The Ambassador Bridge permit to build a second span expires at the end of the month. Windsor West MP Brian Masse does not want the federal government to renew it.
Instead, he wants residents and business owners to receive financial assistance from Ottawa to revitalize the community.
“The federal government has acknowledged that its executive order froze the area for five years and caused problems here, including condemned homes and the spread of this problem to the community,” Masse said. “There must be compensation for this.”
The 2017 decree authorized the construction of a second bridge span in five years. The permit also included conditions relating to safety, security and public impact consultations. The license expires on August 31, 2022.
Mary Ann Cuderman, business owner and president of the BIA of Olde Sandwich Towne, is also unhappy with the federal government and the operators of the Ambassador Bridge over the construction of the second span.
“They had all these things they were supposed to do to make this happen,” Cuderman said. “They turned five and did nothing with it.”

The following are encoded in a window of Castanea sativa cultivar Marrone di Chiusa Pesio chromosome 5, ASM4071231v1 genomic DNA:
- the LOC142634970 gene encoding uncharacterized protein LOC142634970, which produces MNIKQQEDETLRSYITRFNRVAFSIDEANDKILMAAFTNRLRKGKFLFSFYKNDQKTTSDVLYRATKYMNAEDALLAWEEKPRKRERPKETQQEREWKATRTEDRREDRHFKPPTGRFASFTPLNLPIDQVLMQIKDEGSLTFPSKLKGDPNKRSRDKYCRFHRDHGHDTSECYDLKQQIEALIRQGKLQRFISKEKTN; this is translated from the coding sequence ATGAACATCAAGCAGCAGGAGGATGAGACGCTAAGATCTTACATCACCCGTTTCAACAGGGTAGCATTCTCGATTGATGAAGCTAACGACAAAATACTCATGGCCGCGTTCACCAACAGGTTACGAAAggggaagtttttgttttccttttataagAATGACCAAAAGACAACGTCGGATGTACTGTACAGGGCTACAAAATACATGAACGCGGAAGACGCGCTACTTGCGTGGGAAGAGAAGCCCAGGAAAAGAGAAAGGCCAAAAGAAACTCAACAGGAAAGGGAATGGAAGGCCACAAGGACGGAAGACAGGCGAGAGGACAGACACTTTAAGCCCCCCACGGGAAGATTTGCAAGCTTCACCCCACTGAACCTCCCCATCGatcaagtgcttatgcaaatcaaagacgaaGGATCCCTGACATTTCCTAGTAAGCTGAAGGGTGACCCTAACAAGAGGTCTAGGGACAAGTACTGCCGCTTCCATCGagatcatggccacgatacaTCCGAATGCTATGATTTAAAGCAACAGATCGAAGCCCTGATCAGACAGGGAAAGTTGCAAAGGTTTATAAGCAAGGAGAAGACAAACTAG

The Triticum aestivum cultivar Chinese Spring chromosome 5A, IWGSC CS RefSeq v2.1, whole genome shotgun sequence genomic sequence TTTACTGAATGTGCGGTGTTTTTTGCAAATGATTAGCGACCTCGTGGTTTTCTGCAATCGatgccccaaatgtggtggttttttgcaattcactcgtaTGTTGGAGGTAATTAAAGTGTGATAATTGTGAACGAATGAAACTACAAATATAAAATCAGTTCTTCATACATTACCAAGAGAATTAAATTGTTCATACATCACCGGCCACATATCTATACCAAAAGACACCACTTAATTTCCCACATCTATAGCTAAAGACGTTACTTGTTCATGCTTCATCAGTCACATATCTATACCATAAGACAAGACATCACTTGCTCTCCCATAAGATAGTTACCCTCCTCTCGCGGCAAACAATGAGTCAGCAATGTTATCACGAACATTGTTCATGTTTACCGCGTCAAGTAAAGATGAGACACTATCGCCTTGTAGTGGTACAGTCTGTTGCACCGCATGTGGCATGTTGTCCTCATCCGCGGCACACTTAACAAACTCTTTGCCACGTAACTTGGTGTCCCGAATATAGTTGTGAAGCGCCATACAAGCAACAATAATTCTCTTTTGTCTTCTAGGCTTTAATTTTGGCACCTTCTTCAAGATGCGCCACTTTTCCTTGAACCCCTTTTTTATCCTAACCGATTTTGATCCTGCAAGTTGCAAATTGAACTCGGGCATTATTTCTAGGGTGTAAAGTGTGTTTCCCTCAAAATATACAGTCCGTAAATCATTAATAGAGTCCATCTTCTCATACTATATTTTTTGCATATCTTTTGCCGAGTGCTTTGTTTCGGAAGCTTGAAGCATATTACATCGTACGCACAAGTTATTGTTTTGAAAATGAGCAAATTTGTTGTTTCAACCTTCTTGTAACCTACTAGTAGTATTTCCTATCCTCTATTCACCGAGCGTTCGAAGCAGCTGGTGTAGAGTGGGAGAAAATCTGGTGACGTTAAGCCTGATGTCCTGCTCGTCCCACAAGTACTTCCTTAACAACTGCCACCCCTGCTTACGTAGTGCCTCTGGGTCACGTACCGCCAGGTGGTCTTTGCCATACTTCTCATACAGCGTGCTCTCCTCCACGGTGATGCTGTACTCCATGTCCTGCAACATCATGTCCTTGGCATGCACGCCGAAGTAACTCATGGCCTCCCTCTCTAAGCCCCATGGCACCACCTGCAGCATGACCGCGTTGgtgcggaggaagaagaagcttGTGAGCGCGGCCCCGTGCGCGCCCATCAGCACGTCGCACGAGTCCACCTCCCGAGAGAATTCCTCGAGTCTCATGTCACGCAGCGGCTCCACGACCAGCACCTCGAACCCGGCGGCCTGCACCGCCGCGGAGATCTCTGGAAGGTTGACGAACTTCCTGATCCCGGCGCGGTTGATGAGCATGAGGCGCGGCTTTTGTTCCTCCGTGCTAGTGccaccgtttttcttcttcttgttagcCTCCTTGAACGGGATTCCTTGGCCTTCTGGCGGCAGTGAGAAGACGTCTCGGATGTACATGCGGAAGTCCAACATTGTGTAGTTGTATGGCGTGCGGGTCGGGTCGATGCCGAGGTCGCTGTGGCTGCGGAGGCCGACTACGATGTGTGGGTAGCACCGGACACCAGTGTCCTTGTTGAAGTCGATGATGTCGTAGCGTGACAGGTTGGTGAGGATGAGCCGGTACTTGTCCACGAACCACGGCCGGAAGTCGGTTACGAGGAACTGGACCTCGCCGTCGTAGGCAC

Masse also heard angry comments from local residents and other business owners.
“It takes away opportunities for new business, new places to live and community growth,” he said. “It has a major socio-economic effect and it cannot be underestimated.”
In an emailed statement to CBC News, Dan Stamper, president of the Detroit International Bridge Company (DIBC), said the company has no plans to reapply for the permit. Stamper said the permit filed by Ottawa requires the demolition of the current span that is in place, and the DIBC will not seek a new permit until the two spans can remain.
The comments from both sides of the border come as completion of the Gordie Howe International Bridge has been pushed back to April 2025.
Sandwich Towne business owners are looking for other community benefits if construction of the new border crossing is delayed.
“If the bridge is going to be here for 100 years, we should have compensation for it for the next 100 years,” Cuderman said. “If there are fees because they won’t be built on time, none of that money should go back to the federal government.”